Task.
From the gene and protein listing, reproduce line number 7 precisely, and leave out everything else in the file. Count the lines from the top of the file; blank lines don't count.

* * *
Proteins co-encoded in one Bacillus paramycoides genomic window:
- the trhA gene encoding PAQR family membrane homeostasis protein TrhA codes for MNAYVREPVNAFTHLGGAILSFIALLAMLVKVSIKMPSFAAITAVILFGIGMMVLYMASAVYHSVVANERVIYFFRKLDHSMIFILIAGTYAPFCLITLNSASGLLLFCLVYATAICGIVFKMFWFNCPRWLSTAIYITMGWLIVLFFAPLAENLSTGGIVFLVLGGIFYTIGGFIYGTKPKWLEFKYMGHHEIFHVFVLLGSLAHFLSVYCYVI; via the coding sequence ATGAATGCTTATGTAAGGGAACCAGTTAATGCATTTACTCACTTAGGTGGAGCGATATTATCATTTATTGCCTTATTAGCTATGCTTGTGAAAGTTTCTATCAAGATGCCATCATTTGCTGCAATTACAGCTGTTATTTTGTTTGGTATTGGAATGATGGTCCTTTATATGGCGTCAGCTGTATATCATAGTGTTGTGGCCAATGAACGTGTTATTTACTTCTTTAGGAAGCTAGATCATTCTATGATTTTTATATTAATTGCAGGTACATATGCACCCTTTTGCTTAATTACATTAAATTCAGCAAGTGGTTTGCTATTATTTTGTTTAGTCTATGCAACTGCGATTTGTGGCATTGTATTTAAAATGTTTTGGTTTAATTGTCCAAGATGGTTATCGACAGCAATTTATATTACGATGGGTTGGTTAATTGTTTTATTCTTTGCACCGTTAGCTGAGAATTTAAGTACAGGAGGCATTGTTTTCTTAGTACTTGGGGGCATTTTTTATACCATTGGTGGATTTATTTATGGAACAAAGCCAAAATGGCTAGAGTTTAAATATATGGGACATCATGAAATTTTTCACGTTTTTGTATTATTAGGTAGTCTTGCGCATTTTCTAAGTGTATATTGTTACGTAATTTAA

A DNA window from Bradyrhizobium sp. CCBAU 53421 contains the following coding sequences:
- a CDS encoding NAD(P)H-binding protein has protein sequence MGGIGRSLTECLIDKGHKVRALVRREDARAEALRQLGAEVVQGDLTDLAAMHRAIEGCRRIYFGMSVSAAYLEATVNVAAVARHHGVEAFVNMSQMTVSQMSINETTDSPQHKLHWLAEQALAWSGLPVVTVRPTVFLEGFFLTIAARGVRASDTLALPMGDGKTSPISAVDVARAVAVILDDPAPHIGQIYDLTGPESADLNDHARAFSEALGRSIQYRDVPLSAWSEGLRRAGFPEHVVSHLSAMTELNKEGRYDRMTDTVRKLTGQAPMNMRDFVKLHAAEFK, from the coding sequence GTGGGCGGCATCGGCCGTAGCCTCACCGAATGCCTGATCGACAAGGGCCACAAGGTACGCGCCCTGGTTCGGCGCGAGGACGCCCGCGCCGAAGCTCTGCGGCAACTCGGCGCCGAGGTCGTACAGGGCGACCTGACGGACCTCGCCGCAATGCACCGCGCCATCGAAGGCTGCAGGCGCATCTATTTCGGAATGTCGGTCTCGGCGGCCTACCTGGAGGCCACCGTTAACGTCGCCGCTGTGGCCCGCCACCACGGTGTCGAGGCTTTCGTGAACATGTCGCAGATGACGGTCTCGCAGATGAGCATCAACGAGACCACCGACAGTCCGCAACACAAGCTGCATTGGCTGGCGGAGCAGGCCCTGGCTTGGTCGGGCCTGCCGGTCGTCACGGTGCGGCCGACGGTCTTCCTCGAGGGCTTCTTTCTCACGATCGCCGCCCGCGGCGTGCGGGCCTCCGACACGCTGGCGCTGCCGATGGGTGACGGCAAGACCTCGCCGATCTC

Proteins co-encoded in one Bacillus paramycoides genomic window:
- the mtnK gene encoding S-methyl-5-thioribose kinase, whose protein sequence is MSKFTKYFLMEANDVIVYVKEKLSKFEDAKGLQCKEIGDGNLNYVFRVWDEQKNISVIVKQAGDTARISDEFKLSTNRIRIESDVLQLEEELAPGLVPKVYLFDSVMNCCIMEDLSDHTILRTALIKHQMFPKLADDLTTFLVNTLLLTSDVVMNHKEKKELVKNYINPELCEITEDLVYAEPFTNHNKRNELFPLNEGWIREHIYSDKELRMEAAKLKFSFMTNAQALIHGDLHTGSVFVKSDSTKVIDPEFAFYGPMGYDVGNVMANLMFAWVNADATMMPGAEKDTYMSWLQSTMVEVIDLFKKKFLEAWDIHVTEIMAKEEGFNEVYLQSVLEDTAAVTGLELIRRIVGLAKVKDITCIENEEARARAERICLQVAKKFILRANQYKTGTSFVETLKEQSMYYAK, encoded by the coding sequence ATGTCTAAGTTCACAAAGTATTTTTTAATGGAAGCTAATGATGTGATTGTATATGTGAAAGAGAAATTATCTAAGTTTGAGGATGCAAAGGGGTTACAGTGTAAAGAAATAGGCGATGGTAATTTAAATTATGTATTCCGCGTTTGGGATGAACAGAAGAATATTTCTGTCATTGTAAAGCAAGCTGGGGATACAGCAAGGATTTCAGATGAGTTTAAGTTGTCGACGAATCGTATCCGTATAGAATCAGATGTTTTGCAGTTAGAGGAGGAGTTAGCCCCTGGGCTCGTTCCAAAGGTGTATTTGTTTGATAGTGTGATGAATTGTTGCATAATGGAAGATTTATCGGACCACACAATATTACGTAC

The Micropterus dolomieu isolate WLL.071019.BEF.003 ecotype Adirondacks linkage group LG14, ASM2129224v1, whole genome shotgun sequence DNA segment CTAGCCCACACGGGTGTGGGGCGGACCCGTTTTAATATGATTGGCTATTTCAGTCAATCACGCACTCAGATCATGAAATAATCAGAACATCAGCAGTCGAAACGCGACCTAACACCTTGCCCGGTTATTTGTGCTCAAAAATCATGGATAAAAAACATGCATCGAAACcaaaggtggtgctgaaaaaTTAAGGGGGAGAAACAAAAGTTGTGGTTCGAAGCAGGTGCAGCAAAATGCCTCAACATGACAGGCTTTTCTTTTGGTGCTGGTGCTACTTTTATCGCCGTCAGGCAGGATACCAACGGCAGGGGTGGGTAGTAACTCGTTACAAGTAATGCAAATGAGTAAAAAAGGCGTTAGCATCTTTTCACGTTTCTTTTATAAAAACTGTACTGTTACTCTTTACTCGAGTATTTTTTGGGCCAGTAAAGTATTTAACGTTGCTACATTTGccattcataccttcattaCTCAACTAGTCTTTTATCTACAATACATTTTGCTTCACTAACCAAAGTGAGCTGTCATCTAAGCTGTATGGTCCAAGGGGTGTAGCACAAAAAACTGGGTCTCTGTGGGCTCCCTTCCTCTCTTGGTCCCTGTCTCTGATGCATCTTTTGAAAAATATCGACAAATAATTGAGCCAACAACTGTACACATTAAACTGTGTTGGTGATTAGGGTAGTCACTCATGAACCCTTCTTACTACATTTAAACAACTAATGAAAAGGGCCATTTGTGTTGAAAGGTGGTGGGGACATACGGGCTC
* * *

The Micropterus dolomieu isolate WLL.071019.BEF.003 ecotype Adirondacks linkage group LG14, ASM2129224v1, whole genome shotgun sequence DNA segment CTAGCCCACACGGGTGTGGGGCGGACCCGTTTTAATATGATTGGCTATTTCAGTCAATCACGCACTCAGATCATGAAATAATCAGAACATCAGCAGTCGAAACGCGACCTAACACCTTGCCCGGTTATTTGTGCTCAAAAATCATGGATAAAAAACATGCATCGAAACcaaaggtggtgctgaaaaaTTAAGGGGGAGAAACAAAAGTTGTGGTTCGAAGCAGGTGCAGCAAAATGCCTCAACATGACAGGCTTTTCTTTTGGTGCTGGTGCTACTTTTATCGCCGTCAGGCAGGATACCAACGGCAGGGGTGGGTAGTAACTCGTTACAAGTAATGCAAATGAGTAAAAAAGGCGTTAGCATCTTTTCACGTTTCTTTTATAAAAACTGTACTGTTACTCTTTACTCGAGTATTTTTTGGGCCAGTAAAGTATTTAACGTTGCTACATTTGccattcataccttcattaCTCAACTAGTCTTTTATCTACAATACATTTTGCTTCACTAACCAAAGTGAGCTGTCATCTAAGCTGTATGGTCCAAGGGGTGTAGCACAAAAAACTGGGTCTCTGTGGGCTCCCTTCCTCTCTTGGTCCCTGTCTCTGATGCATCTTTTGAAAAATATCGACAAATAATTGAGCCAACAACTGTACACATTAAACTGTGTTGGTGATTAGGGTAGTCACTCATGAACCCTTCTTACTACATTTAAACAACTAATGAAAAGGGCCATTTGTGTTGAAAGGTGGTGGGGACATACGGGCTC